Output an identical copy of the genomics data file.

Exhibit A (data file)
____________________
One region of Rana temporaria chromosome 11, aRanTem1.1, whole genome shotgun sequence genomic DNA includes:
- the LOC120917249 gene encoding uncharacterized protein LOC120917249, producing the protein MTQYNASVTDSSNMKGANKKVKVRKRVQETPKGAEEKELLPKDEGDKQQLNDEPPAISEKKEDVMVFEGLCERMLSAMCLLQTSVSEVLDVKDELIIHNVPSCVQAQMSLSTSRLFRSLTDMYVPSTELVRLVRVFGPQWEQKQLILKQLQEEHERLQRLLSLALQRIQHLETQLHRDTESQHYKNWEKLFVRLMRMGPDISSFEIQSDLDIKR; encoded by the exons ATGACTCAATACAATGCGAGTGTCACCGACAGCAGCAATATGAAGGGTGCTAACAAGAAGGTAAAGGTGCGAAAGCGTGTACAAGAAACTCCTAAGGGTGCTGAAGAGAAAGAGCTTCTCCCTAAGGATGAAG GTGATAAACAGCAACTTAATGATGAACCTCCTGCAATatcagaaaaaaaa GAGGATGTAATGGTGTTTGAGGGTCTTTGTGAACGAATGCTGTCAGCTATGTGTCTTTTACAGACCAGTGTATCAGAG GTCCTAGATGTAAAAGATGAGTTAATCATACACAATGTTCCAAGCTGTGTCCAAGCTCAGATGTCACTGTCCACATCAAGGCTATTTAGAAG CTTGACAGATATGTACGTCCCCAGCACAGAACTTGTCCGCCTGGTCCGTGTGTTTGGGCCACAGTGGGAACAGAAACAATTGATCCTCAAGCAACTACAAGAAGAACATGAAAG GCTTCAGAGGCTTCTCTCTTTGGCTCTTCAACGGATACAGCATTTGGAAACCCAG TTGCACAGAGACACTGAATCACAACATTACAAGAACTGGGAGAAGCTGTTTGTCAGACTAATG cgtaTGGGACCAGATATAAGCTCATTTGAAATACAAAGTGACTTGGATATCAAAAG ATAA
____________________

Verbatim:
One region of Rana temporaria chromosome 11, aRanTem1.1, whole genome shotgun sequence genomic DNA includes:
- the LOC120917249 gene encoding uncharacterized protein LOC120917249, producing the protein MTQYNASVTDSSNMKGANKKVKVRKRVQETPKGAEEKELLPKDEGDKQQLNDEPPAISEKKEDVMVFEGLCERMLSAMCLLQTSVSEVLDVKDELIIHNVPSCVQAQMSLSTSRLFRSLTDMYVPSTELVRLVRVFGPQWEQKQLILKQLQEEHERLQRLLSLALQRIQHLETQLHRDTESQHYKNWEKLFVRLMRMGPDISSFEIQSDLDIKR; encoded by the exons ATGACTCAATACAATGCGAGTGTCACCGACAGCAGCAATATGAAGGGTGCTAACAAGAAGGTAAAGGTGCGAAAGCGTGTACAAGAAACTCCTAAGGGTGCTGAAGAGAAAGAGCTTCTCCCTAAGGATGAAG GTGATAAACAGCAACTTAATGATGAACCTCCTGCAATatcagaaaaaaaa GAGGATGTAATGGTGTTTGAGGGTCTTTGTGAACGAATGCTGTCAGCTATGTGTCTTTTACAGACCAGTGTATCAGAG GTCCTAGATGTAAAAGATGAGTTAATCATACACAATGTTCCAAGCTGTGTCCAAGCTCAGATGTCACTGTCCACATCAAGGCTATTTAGAAG CTTGACAGATATGTACGTCCCCAGCACAGAACTTGTCCGCCTGGTCCGTGTGTTTGGGCCACAGTGGGAACAGAAACAATTGATCCTCAAGCAACTACAAGAAGAACATGAAAG GCTTCAGAGGCTTCTCTCTTTGGCTCTTCAACGGATACAGCATTTGGAAACCCAG TTGCACAGAGACACTGAATCACAACATTACAAGAACTGGGAGAAGCTGTTTGTCAGACTAATG cgtaTGGGACCAGATATAAGCTCATTTGAAATACAAAGTGACTTGGATATCAAAAG ATAA